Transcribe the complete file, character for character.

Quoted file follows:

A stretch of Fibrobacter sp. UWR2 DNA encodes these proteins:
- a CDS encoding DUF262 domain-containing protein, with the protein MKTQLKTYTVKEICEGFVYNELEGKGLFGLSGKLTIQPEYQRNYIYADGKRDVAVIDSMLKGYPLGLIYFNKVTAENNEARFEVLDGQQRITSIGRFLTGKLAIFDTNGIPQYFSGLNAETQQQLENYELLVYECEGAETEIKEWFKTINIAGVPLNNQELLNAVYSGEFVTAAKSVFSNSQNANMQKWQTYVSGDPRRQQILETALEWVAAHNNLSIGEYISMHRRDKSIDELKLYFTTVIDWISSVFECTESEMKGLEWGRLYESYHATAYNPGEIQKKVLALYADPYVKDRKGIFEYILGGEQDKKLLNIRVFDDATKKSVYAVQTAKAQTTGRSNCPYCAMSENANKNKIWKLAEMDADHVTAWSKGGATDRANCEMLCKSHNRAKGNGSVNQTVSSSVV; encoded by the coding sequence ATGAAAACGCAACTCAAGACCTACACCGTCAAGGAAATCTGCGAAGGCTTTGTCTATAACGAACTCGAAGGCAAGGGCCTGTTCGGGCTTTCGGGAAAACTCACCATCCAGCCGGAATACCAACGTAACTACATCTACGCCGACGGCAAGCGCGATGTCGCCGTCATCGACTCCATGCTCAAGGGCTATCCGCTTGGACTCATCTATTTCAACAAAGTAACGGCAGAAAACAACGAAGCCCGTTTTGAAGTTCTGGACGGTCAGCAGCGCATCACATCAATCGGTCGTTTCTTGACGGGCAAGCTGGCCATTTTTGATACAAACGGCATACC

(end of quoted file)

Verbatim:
A stretch of Fibrobacter sp. UWR2 DNA encodes these proteins:
- a CDS encoding DUF262 domain-containing protein, with the protein MKTQLKTYTVKEICEGFVYNELEGKGLFGLSGKLTIQPEYQRNYIYADGKRDVAVIDSMLKGYPLGLIYFNKVTAENNEARFEVLDGQQRITSIGRFLTGKLAIFDTNGIPQYFSGLNAETQQQLENYELLVYECEGAETEIKEWFKTINIAGVPLNNQELLNAVYSGEFVTAAKSVFSNSQNANMQKWQTYVSGDPRRQQILETALEWVAAHNNLSIGEYISMHRRDKSIDELKLYFTTVIDWISSVFECTESEMKGLEWGRLYESYHATAYNPGEIQKKVLALYADPYVKDRKGIFEYILGGEQDKKLLNIRVFDDATKKSVYAVQTAKAQTTGRSNCPYCAMSENANKNKIWKLAEMDADHVTAWSKGGATDRANCEMLCKSHNRAKGNGSVNQTVSSSVV; encoded by the coding sequence ATGAAAACGCAACTCAAGACCTACACCGTCAAGGAAATCTGCGAAGGCTTTGTCTATAACGAACTCGAAGGCAAGGGCCTGTTCGGGCTTTCGGGAAAACTCACCATCCAGCCGGAATACCAACGTAACTACATCTACGCCGACGGCAAGCGCGATGTCGCCGTCATCGACTCCATGCTCAAGGGCTATCCGCTTGGACTCATCTATTTCAACAAAGTAACGGCAGAAAACAACGAAGCCCGTTTTGAAGTTCTGGACGGTCAGCAGCGCATCACATCAATCGGTCGTTTCTTGACGGGCAAGCTGGCCATTTTTGATACAAACGGCATACC